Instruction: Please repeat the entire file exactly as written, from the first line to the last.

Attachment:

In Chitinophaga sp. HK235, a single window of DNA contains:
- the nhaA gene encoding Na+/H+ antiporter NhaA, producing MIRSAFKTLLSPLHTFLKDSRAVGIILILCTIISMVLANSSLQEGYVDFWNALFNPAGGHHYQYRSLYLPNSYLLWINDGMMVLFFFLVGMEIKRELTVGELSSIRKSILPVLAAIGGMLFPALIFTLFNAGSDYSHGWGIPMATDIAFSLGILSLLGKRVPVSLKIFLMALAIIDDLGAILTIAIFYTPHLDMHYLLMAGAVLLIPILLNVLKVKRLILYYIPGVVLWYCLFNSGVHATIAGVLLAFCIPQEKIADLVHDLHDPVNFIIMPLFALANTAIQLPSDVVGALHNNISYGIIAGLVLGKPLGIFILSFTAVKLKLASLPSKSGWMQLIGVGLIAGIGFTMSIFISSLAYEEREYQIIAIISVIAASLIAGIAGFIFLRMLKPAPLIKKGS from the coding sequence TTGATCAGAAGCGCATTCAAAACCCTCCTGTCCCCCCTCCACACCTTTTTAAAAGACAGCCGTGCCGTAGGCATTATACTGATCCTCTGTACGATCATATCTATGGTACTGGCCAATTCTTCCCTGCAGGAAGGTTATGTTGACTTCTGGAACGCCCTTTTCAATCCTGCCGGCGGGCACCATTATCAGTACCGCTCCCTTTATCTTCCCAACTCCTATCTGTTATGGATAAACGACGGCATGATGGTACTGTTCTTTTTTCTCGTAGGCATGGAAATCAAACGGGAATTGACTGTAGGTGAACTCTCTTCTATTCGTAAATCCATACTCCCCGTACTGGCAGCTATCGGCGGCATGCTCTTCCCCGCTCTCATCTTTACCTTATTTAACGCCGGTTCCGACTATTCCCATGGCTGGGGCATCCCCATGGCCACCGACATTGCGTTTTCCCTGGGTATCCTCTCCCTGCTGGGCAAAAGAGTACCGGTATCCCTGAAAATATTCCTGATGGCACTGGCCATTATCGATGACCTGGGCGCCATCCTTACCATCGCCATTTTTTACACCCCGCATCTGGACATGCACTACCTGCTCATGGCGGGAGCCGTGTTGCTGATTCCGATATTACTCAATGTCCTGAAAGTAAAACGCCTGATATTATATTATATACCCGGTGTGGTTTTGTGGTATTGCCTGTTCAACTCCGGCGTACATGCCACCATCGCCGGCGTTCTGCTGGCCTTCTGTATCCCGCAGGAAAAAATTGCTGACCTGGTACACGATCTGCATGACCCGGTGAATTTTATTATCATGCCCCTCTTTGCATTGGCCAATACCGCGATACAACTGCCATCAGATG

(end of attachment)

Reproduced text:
In Chitinophaga sp. HK235, a single window of DNA contains:
- the nhaA gene encoding Na+/H+ antiporter NhaA, producing MIRSAFKTLLSPLHTFLKDSRAVGIILILCTIISMVLANSSLQEGYVDFWNALFNPAGGHHYQYRSLYLPNSYLLWINDGMMVLFFFLVGMEIKRELTVGELSSIRKSILPVLAAIGGMLFPALIFTLFNAGSDYSHGWGIPMATDIAFSLGILSLLGKRVPVSLKIFLMALAIIDDLGAILTIAIFYTPHLDMHYLLMAGAVLLIPILLNVLKVKRLILYYIPGVVLWYCLFNSGVHATIAGVLLAFCIPQEKIADLVHDLHDPVNFIIMPLFALANTAIQLPSDVVGALHNNISYGIIAGLVLGKPLGIFILSFTAVKLKLASLPSKSGWMQLIGVGLIAGIGFTMSIFISSLAYEEREYQIIAIISVIAASLIAGIAGFIFLRMLKPAPLIKKGS from the coding sequence TTGATCAGAAGCGCATTCAAAACCCTCCTGTCCCCCCTCCACACCTTTTTAAAAGACAGCCGTGCCGTAGGCATTATACTGATCCTCTGTACGATCATATCTATGGTACTGGCCAATTCTTCCCTGCAGGAAGGTTATGTTGACTTCTGGAACGCCCTTTTCAATCCTGCCGGCGGGCACCATTATCAGTACCGCTCCCTTTATCTTCCCAACTCCTATCTGTTATGGATAAACGACGGCATGATGGTACTGTTCTTTTTTCTCGTAGGCATGGAAATCAAACGGGAATTGACTGTAGGTGAACTCTCTTCTATTCGTAAATCCATACTCCCCGTACTGGCAGCTATCGGCGGCATGCTCTTCCCCGCTCTCATCTTTACCTTATTTAACGCCGGTTCCGACTATTCCCATGGCTGGGGCATCCCCATGGCCACCGACATTGCGTTTTCCCTGGGTATCCTCTCCCTGCTGGGCAAAAGAGTACCGGTATCCCTGAAAATATTCCTGATGGCACTGGCCATTATCGATGACCTGGGCGCCATCCTTACCATCGCCATTTTTTACACCCCGCATCTGGACATGCACTACCTGCTCATGGCGGGAGCCGTGTTGCTGATTCCGATATTACTCAATGTCCTGAAAGTAAAACGCCTGATATTATATTATATACCCGGTGTGGTTTTGTGGTATTGCCTGTTCAACTCCGGCGTACATGCCACCATCGCCGGCGTTCTGCTGGCCTTCTGTATCCCGCAGGAAAAAATTGCTGACCTGGTACACGATCTGCATGACCCGGTGAATTTTATTATCATGCCCCTCTTTGCATTGGCCAATACCGCGATACAACTGCCATCAGATG